Introduction: 3d Printable LED Binary Clock
I took inspiration from this Binary Clock instructables post on creating a binary clock and made one of my own design. When the LEDs are off, the face just looks like a solid sheet of black and only when they light up do you see them.
For my build, I designed a housing and face plate that is fully 3d-printable. It is the same size as a 5x7 picture frame and I used a piece of glass from a dollar store frame. I also used four buttons on the side the cycle through the colors for the LEDs displaying hours, minutes and seconds as well as to adjust the brightness of the LEDs and adjust the time by one hour for daylight savings time.
This clock uses an ESP8266 ESP-12E board to connect to the internet and get the time so you don't have a RTC clock with battery to deal with or have to adjust the time due to the RTC running a little fast or slow.
- ESP8266 ESP-12E board amazon
- WS2812B Black 60LED + IP30 not waterproof + 1m (12mm LED spacing and 10mm strip width) [24 LEDs needed in 4 strips of 6 LEDs] aliexpress
- Four tactile switches (push buttons) ebay
- Through-Hole Resistor - 470 ohm 5% 1/4W
- 4700uF 10v Electrolytic Capacitor
- 3-pin JST SM Plug (plug into LEDs that came with one end of plug) aliexpress
- Power adapter barrel jack to screw terminal aliexpress
- 5x7 glass plate (took mine from $1 picture frame on clearance)
- 5V 2A power supply for the board and LEDs
- Misc supplies like wire, solder, glue, soldering iron, flux, etc.
Step 1: Print the Clock Face Plate
First print the face plate test print to make sure the spacing for the LEDs is correct and the width of the trough that that LED strip sits in is wide enough. This would only be a problem if you use a different spec LED that I used for the build. The Fusion 360 file is supplied so you can make adjustments if so inclined.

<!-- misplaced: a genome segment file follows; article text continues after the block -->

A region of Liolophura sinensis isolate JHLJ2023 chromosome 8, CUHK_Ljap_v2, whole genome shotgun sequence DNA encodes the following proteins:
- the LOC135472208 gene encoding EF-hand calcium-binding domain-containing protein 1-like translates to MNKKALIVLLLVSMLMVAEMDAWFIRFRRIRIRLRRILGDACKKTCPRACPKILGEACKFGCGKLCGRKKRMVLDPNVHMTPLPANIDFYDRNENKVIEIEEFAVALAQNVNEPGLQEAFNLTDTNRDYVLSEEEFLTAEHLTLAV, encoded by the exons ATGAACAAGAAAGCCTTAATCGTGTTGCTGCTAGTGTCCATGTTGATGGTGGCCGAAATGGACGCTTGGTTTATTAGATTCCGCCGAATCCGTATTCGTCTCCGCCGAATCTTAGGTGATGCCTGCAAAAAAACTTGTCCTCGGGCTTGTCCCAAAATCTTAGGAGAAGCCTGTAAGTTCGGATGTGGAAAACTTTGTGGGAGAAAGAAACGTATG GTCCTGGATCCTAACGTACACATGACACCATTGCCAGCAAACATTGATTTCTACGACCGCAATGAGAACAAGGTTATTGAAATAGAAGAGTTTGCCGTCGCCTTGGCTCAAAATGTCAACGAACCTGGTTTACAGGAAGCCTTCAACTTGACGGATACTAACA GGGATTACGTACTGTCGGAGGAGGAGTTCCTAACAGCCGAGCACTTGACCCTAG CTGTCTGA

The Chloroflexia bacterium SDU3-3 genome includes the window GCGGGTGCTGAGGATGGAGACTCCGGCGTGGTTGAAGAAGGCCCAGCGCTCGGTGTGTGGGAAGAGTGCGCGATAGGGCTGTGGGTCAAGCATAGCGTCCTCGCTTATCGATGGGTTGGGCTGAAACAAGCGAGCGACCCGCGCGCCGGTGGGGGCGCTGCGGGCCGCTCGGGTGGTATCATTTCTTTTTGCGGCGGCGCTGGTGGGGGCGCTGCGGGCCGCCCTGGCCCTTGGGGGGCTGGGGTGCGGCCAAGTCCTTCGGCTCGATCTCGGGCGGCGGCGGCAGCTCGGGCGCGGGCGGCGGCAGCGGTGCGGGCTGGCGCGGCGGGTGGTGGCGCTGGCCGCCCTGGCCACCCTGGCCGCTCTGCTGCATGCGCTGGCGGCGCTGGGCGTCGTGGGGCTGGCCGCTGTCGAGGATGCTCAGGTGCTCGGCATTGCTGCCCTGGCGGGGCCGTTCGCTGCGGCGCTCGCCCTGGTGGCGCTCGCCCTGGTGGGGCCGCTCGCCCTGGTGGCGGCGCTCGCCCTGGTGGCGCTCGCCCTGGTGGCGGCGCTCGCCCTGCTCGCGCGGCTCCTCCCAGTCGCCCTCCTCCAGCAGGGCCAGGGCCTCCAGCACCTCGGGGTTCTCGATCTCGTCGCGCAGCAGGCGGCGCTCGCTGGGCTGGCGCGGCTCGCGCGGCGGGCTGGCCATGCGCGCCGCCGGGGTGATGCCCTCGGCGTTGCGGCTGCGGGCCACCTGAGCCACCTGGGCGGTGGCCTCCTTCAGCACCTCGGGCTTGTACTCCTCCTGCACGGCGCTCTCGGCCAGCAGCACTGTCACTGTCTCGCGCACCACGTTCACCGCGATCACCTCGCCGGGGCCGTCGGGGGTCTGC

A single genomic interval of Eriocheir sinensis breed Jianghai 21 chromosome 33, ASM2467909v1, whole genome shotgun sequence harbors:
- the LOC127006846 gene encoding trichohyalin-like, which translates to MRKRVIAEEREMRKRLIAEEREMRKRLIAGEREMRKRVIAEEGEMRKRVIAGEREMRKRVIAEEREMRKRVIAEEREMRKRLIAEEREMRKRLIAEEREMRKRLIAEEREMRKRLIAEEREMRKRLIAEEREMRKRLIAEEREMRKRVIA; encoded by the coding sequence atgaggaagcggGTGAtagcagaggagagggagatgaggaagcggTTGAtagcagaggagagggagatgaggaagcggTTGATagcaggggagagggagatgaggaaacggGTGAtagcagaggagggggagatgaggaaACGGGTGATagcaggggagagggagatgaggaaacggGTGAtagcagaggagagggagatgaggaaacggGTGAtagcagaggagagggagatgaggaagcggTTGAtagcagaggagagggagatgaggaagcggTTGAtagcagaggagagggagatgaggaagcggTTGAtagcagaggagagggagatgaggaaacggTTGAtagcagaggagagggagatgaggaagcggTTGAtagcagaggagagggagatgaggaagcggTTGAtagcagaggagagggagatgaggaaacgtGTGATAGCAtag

Once you have confirmed everything is good with the test print, you can go ahead and print the entire face plate. It is designed to be printed in two colors and requires you to swap filament color after each color prints for each layer. So for three 0.2 mm layers, you are starting with white and then swapping in black and then for layer 2 you are swapping back in for white and so on until you have printed both colors for each layer. Once the letters and numbers have completed printing, you print the rest of the face plate in one color so no more filament swapping is required.
This will result in a solid monolithic face plate. There is only one layer covering the LEDs so light isn't being dimmed too much.
Step 2: Wire Everything Up
Wiring on ESP-12E:
- Wire one side of hour push button to GPIO PIN 14 (D5) and the other side to GND
- Wire one side of minute push button to GPIO PIN 12 (D6) and the other side to GND
- Wire one side of second push botton to GPIO PIN 13 (D7) and the other side to GND
- Wire one side of DST push button to GPIO PIN 5 (D1) and the other side to GND
- Wire the LED data connection to the 470 ohm resistor and then to GPIO PIN 4 (D2)
- Wire power and ground lines from the barrel jack screw terminal to Vin and GND on the ESP-12E and wire the capacitor across the 5V and GND lines at the barrel jack screw terminal as well
- Wire power and ground lines from the barrel jack screw terminal to 5V and GND on the LED strip (LEDs are powered directly from the power supply and not by the ESP-12E)
Wiring the LED strips:
Cut the LED strips into four sections of 6 LEDs. Wire the 5V, GND and Data lines from section to section while paying attention to the data flow arrows on the strips. The LED data flow should match the numbering on the table shown in the graphic (goes right to left on bottom row, then left to right on the next row up and so on). I placed the LED strips in the face plate and used that as the guide for how long to make each wire connecting one strip to the next.
The first LED sits at lower right corner of the face plate when you are
looking at it when running (e.g., the right column, bottom LED of the SEC display).
NOTE: I used a three wire plug between the ESP-12E data and the POWER lines to the LED such that I can disconnect the LEDs when connecting the ESP-12E to the computer USB port for programming.